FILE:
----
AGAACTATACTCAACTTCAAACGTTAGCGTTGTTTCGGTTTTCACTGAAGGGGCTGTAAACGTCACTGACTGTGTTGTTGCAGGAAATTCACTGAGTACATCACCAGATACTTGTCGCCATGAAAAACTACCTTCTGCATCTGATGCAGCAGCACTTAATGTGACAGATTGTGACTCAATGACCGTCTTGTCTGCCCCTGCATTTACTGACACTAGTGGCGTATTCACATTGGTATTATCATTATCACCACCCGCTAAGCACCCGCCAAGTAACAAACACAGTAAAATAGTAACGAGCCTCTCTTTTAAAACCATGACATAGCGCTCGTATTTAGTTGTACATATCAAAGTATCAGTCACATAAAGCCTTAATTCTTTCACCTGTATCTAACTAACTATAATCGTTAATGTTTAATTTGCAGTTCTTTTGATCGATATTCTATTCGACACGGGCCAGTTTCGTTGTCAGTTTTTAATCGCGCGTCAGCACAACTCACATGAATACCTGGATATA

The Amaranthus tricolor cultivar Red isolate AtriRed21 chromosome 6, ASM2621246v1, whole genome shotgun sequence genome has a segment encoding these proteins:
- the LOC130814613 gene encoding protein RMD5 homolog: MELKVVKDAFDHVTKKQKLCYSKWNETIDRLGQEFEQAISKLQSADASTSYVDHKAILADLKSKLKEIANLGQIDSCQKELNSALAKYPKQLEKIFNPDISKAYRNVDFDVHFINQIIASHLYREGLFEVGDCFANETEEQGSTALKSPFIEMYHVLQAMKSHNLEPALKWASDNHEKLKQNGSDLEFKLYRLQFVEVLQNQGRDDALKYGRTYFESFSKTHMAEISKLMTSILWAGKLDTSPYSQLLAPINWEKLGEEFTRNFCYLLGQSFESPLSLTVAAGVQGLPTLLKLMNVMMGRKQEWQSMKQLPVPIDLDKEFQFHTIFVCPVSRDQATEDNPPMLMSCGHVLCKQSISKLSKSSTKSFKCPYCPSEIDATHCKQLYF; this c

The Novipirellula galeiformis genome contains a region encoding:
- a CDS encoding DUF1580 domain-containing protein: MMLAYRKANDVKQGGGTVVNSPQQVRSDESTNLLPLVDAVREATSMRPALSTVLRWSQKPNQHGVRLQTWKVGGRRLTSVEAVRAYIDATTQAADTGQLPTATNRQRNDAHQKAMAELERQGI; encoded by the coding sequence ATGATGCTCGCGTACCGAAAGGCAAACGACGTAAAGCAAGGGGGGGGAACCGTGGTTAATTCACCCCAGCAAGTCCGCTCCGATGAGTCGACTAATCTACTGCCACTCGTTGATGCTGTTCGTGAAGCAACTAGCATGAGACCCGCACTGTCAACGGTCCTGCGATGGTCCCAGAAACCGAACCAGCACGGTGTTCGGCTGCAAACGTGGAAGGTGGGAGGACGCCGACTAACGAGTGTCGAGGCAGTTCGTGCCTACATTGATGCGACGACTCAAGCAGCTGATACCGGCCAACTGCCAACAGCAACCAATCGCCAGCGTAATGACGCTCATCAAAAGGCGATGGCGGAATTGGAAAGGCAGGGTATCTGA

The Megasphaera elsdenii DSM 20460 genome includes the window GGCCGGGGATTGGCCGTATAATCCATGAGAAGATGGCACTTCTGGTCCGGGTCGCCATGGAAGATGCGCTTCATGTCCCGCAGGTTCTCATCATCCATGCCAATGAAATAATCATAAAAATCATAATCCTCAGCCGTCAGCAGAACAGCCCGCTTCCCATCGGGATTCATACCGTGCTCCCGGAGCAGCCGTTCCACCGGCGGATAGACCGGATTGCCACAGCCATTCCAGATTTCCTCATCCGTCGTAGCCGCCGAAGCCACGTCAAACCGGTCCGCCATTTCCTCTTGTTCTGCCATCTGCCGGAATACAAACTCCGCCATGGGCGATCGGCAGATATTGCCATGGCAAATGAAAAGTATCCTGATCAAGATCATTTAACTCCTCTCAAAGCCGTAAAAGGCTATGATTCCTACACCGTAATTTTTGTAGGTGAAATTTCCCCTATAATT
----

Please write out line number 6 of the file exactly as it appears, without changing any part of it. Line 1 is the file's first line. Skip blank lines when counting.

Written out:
The Megasphaera elsdenii DSM 20460 genome includes the window GGCCGGGGATTGGCCGTATAATCCATGAGAAGATGGCACTTCTGGTCCGGGTCGCCATGGAAGATGCGCTTCATGTCCCGCAGGTTCTCATCATCCATGCCAATGAAATAATCATAAAAATCATAATCCTCAGCCGTCAGCAGAACAGCCCGCTTCCCATCGGGATTCATACCGTGCTCCCGGAGCAGCCGTTCCACCGGCGGATAGACCGGATTGCCACAGCCATTCCAGATTTCCTCATCCGTCGTAGCCGCCGAAGCCACGTCAAACCGGTCCGCCATTTCCTCTTGTTCTGCCATCTGCCGGAATACAAACTCCGCCATGGGCGATCGGCAGATATTGCCATGGCAAATGAAAAGTATCCTGATCAAGATCATTTAACTCCTCTCAAAGCCGTAAAAGGCTATGATTCCTACACCGTAATTTTTGTAGGTGAAATTTCCCCTATAATT